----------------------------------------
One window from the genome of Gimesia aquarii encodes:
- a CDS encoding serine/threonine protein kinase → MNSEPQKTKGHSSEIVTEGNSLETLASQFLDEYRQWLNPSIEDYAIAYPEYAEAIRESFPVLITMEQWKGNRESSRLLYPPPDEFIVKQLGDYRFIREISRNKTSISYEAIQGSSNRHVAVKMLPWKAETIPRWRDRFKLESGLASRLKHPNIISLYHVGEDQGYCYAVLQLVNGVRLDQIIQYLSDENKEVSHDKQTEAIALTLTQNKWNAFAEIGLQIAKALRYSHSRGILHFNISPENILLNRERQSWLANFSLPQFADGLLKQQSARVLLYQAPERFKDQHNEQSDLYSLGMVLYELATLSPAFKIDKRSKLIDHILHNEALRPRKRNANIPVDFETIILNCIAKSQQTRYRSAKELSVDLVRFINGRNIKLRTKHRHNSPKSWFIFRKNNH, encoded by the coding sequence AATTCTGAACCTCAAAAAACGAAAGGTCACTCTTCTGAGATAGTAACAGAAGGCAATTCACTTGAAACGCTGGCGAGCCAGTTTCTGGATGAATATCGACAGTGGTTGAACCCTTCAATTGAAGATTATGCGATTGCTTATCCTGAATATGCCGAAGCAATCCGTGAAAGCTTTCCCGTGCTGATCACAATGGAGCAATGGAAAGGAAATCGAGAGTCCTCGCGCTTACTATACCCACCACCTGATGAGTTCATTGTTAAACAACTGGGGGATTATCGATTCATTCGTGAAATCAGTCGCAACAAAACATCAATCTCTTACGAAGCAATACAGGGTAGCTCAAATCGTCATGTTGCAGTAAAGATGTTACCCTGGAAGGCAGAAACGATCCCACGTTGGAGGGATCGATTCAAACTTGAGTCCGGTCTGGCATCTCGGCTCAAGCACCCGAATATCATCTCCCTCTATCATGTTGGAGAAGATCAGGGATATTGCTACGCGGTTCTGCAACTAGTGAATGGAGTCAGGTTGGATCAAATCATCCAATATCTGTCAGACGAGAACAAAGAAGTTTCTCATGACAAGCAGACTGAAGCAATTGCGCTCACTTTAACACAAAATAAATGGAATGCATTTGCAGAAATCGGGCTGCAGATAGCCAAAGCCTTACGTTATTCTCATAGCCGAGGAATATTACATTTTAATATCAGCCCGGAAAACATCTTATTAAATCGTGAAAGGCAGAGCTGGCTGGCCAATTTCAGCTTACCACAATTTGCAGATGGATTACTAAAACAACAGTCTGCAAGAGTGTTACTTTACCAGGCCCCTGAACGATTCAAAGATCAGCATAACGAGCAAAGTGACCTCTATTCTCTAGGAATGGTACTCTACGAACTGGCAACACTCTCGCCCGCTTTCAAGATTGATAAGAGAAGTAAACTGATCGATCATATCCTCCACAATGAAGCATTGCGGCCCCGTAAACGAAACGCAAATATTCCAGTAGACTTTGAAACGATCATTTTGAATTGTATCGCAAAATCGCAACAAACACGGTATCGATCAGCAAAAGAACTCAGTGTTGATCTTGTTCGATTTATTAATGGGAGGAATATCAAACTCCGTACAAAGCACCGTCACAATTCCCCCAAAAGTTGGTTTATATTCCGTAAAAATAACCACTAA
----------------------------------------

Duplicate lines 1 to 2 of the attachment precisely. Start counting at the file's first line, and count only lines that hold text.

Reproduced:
One window from the genome of Gimesia aquarii encodes:
- a CDS encoding serine/threonine protein kinase → MNSEPQKTKGHSSEIVTEGNSLETLASQFLDEYRQWLNPSIEDYAIAYPEYAEAIRESFPVLITMEQWKGNRESSRLLYPPPDEFIVKQLGDYRFIREISRNKTSISYEAIQGSSNRHVAVKMLPWKAETIPRWRDRFKLESGLASRLKHPNIISLYHVGEDQGYCYAVLQLVNGVRLDQIIQYLSDENKEVSHDKQTEAIALTLTQNKWNAFAEIGLQIAKALRYSHSRGILHFNISPENILLNRERQSWLANFSLPQFADGLLKQQSARVLLYQAPERFKDQHNEQSDLYSLGMVLYELATLSPAFKIDKRSKLIDHILHNEALRPRKRNANIPVDFETIILNCIAKSQQTRYRSAKELSVDLVRFINGRNIKLRTKHRHNSPKSWFIFRKNNH, encoded by the coding sequence AATTCTGAACCTCAAAAAACGAAAGGTCACTCTTCTGAGATAGTAACAGAAGGCAATTCACTTGAAACGCTGGCGAGCCAGTTTCTGGATGAATATCGACAGTGGTTGAACCCTTCAATTGAAGATTATGCGATTGCTTATCCTGAATATGCCGAAGCAATCCGTGAAAGCTTTCCCGTGCTGATCACAATGGAGCAATGGAAAGGAAATCGAGAGTCCTCGCGCTTACTATACCCACCACCTGATGAGTTCATTGTTAAACAACTGGGGGATTATCGATTCATTCGTGAAATCAGTCGCAACAAAACATCAATCTCTTACGAAGCAATACAGGGTAGCTCAAATCGTCATGTTGCAGTAAAGATGTTACCCTGGAAGGCAGAAACGATCCCACGTTGGAGGGATCGATTCAAACTTGAGTCCGGTCTGGCATCTCGGCTCAAGCACCCGAATATCATCTCCCTCTATCATGTTGGAGAAGATCAGGGATATTGCTACGCGGTTCTGCAACTAGTGAATGGAGTCAGGTTGGATCAAATCATCCAATATCTGTCAGACGAGAACAAAGAAGTTTCTCATGACAAGCAGACTGAAGCAATTGCGCTCACTTTAACACAAAATAAATGGAATGCATTTGCAGAAATCGGGCTGCAGATAGCCAAAGCCTTACGTTATTCTCATAGCCGAGGAATATTACATTTTAATATCAGCCCGGAAAACATCTTATTAAATCGTGAAAGGCAGAGCTGGCTGGCCAATTTCAGCTTACCACAATTTGCAGATGGATTACTAAAACAACAGTCTGCAAGAGTGTTACTTTACCAGGCCCCTGAACGATTCAAAGATCAGCATAACGAGCAAAGTGACCTCTATTCTCTAGGAATGGTACTCTACGAACTGGCAACACTCTCGCCCGCTTTCAAGATTGATAAGAGAAGTAAACTGATCGATCATATCCTCCACAATGAAGCATTGCGGCCCCGTAAACGAAACGCAAATATTCCAGTAGACTTTGAAACGATCATTTTGAATTGTATCGCAAAATCGCAACAAACACGGTATCGATCAGCAAAAGAACTCAGTGTTGATCTTGTTCGATTTATTAATGGGAGGAATATCAAACTCCGTACAAAGCACCGTCACAATTCCCCCAAAAGTTGGTTTATATTCCGTAAAAATAACCACTAA